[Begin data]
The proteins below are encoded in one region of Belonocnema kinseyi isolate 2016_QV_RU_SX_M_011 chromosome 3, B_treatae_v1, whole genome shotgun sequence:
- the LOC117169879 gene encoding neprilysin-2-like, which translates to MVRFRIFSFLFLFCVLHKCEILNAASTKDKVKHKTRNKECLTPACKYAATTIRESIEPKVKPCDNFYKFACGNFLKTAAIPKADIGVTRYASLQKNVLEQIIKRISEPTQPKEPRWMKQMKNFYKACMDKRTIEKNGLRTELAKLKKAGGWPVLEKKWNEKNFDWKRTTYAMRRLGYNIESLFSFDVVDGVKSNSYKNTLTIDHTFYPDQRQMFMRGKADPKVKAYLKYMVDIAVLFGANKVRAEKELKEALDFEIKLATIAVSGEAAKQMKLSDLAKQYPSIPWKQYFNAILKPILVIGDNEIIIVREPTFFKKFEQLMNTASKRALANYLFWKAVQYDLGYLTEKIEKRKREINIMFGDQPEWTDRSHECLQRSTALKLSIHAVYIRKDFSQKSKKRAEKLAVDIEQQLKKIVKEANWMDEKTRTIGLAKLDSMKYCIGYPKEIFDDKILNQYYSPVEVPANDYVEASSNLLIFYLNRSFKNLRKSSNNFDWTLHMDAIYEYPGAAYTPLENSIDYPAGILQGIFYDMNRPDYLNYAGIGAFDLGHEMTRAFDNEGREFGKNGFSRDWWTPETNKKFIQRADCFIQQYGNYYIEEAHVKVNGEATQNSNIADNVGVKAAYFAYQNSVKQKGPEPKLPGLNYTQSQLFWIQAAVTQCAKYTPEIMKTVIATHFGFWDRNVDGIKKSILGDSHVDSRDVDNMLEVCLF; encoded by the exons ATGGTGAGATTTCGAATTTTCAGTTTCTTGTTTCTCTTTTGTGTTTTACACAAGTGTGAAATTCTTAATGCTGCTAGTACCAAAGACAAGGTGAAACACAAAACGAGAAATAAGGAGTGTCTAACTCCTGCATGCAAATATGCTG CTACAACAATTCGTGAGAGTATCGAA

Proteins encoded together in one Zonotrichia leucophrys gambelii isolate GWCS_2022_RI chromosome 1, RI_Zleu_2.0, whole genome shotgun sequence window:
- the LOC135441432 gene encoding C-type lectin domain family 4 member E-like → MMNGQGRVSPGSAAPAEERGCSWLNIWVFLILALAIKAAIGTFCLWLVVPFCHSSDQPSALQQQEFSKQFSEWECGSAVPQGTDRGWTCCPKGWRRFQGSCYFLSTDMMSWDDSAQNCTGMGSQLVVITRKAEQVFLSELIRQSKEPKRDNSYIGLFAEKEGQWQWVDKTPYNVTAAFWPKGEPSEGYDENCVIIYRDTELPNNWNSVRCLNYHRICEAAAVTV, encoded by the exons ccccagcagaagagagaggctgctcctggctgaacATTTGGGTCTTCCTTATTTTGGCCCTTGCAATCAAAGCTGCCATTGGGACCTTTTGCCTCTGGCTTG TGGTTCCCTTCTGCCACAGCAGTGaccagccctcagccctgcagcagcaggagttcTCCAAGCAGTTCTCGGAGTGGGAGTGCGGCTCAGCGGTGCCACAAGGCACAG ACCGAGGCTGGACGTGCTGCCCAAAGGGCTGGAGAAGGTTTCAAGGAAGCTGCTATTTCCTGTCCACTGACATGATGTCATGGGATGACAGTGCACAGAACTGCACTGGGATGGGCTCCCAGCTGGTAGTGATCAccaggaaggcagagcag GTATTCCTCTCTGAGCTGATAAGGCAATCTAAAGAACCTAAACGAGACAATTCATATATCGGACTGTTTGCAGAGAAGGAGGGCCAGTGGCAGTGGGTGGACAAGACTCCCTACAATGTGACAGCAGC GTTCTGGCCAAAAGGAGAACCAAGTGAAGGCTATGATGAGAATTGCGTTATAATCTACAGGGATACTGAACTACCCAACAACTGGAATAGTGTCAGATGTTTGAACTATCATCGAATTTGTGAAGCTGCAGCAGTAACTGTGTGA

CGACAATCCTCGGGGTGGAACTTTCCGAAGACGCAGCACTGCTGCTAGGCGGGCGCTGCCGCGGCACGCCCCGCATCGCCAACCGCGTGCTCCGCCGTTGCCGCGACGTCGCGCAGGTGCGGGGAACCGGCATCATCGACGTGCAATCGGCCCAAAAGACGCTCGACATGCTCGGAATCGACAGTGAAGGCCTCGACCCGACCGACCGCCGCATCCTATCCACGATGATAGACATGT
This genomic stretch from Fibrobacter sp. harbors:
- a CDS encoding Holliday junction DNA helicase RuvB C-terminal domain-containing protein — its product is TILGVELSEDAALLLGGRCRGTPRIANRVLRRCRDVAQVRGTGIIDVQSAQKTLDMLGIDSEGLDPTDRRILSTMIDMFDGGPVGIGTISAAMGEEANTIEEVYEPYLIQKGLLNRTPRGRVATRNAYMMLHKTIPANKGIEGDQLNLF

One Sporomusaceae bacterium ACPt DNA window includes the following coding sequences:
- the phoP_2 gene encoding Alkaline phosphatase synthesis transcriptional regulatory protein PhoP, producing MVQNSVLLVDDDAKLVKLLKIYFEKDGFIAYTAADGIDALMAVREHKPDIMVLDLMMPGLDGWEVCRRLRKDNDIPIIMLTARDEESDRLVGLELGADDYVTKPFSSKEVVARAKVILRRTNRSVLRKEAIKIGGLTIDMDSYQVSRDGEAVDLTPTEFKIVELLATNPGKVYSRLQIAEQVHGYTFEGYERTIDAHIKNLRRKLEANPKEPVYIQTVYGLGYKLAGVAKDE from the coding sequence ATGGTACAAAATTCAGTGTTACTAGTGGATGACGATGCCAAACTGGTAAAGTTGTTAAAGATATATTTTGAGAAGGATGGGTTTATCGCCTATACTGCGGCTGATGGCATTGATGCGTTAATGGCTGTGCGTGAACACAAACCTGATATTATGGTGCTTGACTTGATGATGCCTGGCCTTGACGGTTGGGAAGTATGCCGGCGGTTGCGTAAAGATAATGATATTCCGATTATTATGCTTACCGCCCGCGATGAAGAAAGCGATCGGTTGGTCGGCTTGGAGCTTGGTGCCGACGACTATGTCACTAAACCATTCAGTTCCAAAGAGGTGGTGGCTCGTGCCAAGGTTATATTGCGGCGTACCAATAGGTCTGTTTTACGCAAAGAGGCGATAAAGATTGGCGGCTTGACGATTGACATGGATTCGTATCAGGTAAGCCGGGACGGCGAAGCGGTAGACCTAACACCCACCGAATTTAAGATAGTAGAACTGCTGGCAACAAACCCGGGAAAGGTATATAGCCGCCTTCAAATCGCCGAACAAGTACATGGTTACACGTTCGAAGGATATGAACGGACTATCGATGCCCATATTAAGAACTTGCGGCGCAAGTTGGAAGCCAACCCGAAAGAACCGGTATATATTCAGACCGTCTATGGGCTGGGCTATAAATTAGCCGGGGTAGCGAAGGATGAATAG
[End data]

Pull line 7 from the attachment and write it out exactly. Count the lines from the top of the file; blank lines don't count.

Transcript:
- a CDS encoding Holliday junction DNA helicase RuvB C-terminal domain-containing protein — its product is TILGVELSEDAALLLGGRCRGTPRIANRVLRRCRDVAQVRGTGIIDVQSAQKTLDMLGIDSEGLDPTDRRILSTMIDMFDGGPVGIGTISAAMGEEANTIEEVYEPYLIQKGLLNRTPRGRVATRNAYMMLHKTIPANKGIEGDQLNLF